Wet Bulb Temperature

Health impacts of climate change go beyond spread of ttropical diseases and pathogens associated with flooding of populated areas. Its also about the human body overheating to death as average temperatures continue to rise in humid areas. Photo: mic.com

by Ray Grigg

The cooling effect of evaporation is measured scientifically as the wet bulb temperature (WBT). It is determined by placing a sock, which has distilled water wicking into it, over a temperature sensor such as a thermometer or thermocouple. The amount of evaporative cooling is determined by the ambient temperature and humidity — the higher the temperature the greater the rate of evaporation and cooling; the higher the humidity, the lower the rate of evaporation and cooling.

This is important to us because in hot weather we perspire, the sweat evaporates, and the cooling effect maintains our bodies at an optimum operating temperature of about 37°C. As the air temperature increases, we sweat more and cool more — providing the humidity is low enough to allow evaporation. If a high temperature is combined with a high humidity, the evaporation stops and our bodies can no longer cool themselves. At WBTs above 35°C we die from hyperthermic overheating. A healthy body can endure this situation for about six hours; a less fit body will die at a lower WBT.

One part of the world has already reached this fatal WBT. People do not have permanent settlements in the Northern Afar Desert in Africa, west of the Red Sea, because their bodies cannot endure the heat. In July, 2015, the Iranian city of Bandar Mahshahr almost reached this WBT of 35°C when temperatures reached 46°C with a humidity of 50%. During the same unprecedented heat wave, the Gulf states exceeded 50°C and reached a WBT of 34.6°C, causing significant deaths. Other heat waves in India and Pakistan have come close to WBT.

A study by Professors Jeremy Pal and Elfatih Eltahir from the Massachusetts Institute of Technology (Nature Climate Change, Oct. 26/15) has found that if we don’t radically reduce carbon dioxide emissions, global average temperatures could rise 4°C above pre-industrial levels by 2100, dramatically increasing the occurrence of WBTs. For Saudi Arabia, Abu Dhabi, Dubai, Doha and the coastal regions of Iran, present extremes would become normal summer temperatures, and WBTs would be common by 2070. “Our results,” the professors write, “expose a specific regional hotspot where climate change, in the absence of significant [carbon cuts], is likely to severely impact human habitability in the future.”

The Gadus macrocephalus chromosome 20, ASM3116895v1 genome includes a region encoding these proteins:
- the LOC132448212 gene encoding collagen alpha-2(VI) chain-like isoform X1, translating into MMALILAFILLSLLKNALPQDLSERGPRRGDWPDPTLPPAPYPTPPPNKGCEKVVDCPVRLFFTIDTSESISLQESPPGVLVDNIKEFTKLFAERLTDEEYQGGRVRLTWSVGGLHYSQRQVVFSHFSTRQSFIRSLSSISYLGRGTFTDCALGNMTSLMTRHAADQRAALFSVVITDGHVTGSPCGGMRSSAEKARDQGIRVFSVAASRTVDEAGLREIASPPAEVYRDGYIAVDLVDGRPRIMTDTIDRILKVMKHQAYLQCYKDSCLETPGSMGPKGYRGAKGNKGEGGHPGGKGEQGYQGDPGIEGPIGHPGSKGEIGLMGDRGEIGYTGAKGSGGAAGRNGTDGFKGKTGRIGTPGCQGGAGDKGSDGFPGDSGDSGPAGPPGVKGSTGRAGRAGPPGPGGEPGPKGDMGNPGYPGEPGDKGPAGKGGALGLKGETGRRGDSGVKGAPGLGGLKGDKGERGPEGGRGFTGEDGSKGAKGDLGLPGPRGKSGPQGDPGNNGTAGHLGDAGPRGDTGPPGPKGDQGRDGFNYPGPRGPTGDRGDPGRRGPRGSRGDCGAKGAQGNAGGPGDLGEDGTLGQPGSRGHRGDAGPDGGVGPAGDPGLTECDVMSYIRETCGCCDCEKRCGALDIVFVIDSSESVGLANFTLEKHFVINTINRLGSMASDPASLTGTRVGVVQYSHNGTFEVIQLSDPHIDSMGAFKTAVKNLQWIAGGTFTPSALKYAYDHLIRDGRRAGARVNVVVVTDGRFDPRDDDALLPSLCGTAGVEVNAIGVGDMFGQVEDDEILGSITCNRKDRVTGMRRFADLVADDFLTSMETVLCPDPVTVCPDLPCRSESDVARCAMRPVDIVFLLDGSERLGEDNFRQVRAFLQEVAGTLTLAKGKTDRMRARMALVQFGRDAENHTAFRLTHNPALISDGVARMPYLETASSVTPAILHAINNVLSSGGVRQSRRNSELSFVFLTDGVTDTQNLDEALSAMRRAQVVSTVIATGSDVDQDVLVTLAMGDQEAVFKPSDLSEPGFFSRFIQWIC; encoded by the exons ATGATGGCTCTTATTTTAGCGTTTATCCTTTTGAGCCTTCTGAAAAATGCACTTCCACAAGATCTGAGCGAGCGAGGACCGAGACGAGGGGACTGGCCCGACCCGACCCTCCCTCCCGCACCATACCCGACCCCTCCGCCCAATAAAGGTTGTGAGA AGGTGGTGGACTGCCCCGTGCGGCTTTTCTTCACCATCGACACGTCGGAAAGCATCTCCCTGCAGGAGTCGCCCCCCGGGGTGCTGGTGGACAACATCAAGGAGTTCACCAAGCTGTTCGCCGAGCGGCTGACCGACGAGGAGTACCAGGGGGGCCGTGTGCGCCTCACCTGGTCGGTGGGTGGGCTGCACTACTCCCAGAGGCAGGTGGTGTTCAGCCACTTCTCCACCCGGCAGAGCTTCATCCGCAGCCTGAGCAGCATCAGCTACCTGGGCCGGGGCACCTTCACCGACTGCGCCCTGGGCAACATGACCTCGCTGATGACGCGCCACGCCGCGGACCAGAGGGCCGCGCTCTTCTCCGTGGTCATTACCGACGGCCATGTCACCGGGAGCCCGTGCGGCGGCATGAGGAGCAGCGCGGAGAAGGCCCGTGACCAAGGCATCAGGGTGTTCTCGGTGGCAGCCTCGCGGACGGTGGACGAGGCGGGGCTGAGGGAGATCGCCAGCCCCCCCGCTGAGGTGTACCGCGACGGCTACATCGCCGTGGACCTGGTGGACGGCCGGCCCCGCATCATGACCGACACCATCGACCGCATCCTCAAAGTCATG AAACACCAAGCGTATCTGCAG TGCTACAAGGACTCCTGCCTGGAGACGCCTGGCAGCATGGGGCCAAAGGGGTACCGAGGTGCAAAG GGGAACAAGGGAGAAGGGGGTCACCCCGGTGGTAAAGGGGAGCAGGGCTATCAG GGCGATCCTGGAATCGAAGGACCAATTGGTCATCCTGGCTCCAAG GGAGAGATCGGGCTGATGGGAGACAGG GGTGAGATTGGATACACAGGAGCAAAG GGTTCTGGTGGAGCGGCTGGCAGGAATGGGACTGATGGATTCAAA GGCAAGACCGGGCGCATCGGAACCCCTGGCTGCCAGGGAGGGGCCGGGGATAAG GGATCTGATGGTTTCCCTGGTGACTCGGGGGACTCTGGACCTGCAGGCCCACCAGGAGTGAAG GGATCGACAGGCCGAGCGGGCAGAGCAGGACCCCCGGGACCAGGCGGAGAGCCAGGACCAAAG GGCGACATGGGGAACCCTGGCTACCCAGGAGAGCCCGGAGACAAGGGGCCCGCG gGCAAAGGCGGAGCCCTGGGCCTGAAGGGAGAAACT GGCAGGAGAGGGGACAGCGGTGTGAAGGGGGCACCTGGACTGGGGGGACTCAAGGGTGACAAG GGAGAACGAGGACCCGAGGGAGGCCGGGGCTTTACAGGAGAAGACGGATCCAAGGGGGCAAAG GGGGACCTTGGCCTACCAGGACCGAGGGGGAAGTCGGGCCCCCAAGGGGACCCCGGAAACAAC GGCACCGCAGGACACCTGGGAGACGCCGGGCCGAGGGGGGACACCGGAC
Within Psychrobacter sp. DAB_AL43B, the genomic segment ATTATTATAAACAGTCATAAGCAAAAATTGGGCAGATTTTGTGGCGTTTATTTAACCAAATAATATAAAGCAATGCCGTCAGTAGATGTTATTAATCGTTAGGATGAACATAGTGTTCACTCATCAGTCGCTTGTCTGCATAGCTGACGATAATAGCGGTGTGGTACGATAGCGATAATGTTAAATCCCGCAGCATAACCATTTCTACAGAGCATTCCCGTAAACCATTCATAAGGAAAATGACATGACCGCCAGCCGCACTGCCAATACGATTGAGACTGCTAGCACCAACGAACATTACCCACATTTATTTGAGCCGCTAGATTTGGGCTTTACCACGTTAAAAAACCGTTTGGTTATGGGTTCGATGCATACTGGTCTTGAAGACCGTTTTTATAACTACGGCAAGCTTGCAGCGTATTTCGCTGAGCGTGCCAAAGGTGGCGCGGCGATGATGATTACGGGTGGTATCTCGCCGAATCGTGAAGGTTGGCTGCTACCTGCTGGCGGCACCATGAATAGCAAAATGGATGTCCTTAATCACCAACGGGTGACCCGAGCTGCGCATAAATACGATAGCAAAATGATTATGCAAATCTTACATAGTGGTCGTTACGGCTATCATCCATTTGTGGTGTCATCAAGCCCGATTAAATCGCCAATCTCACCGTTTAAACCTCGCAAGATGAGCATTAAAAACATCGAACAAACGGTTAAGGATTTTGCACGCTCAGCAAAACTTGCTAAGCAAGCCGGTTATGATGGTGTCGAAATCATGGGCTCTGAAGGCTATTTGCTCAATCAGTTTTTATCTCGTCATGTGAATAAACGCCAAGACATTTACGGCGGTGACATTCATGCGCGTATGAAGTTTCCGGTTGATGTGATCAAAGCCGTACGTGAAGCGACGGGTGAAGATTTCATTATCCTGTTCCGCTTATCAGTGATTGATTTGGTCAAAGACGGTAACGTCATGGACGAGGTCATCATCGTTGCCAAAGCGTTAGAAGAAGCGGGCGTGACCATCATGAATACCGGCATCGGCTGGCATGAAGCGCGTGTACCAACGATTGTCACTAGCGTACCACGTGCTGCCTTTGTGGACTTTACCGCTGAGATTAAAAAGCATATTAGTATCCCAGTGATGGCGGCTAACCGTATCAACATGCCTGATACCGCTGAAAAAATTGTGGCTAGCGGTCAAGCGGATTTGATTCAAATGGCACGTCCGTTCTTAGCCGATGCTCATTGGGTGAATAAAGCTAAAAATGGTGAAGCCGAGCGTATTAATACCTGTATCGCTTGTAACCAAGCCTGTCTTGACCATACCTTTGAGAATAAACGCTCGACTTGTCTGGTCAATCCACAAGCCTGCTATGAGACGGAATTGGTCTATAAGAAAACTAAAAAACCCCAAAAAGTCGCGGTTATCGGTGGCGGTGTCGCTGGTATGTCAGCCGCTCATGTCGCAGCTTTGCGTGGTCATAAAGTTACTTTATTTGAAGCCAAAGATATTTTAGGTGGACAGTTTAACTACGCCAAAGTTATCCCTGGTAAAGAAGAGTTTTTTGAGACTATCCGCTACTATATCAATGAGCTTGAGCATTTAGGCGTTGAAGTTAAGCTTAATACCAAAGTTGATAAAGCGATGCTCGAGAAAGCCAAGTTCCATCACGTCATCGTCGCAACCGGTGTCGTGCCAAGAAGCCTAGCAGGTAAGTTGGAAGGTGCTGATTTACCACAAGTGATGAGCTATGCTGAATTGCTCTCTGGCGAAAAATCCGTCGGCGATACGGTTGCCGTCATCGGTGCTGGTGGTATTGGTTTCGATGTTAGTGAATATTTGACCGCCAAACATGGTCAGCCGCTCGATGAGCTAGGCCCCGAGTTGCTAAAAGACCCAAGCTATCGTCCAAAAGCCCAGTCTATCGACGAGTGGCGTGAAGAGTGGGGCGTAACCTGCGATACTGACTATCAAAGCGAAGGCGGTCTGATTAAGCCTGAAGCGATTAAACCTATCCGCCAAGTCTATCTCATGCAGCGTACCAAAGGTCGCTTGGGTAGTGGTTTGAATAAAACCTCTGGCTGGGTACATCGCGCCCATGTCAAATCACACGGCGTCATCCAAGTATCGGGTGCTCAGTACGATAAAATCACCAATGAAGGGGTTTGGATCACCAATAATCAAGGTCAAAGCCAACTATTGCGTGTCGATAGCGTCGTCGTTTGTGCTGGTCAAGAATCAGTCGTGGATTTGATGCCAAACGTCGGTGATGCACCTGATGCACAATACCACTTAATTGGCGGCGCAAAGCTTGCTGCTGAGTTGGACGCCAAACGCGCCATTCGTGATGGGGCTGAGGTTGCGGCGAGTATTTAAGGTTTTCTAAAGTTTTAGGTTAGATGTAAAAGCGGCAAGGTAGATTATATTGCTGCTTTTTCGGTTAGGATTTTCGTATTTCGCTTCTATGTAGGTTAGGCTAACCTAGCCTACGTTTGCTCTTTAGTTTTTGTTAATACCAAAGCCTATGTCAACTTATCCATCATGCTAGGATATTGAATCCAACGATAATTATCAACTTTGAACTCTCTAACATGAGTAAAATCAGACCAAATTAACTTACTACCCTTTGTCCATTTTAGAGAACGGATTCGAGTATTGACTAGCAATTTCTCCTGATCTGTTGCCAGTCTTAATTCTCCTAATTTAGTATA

Actually, the future has already arrived. Humanity now uses as much energy cooling as heating our buildings. Ominously, most new homes in China now have air conditioning, mostly powered by fossil fuels. And without AC, the desert cities of the southwestern United States would be largely unpopulated.

For the Gulf states particularly, oil production is suicidal. The wealth it uses to purchase internal political stability comes from the same source that will induce the WBTs and unlivable conditions.

But the Gulf states are just an extreme example of the situation that’s occurring elsewhere. The scientific consensus is that about 75% of all fossil fuel reserves must stay underground if we are to achieve our climate objectives of reaching an 80% reduction in carbon emissions by 2050. The wet bulb temperature and the brief 34 years we have until 2050 should be stark reminders, however inconvenient to plans and budgets, that we must immediately end all development and infrastructure related to fossil fuels. Lives depend on it.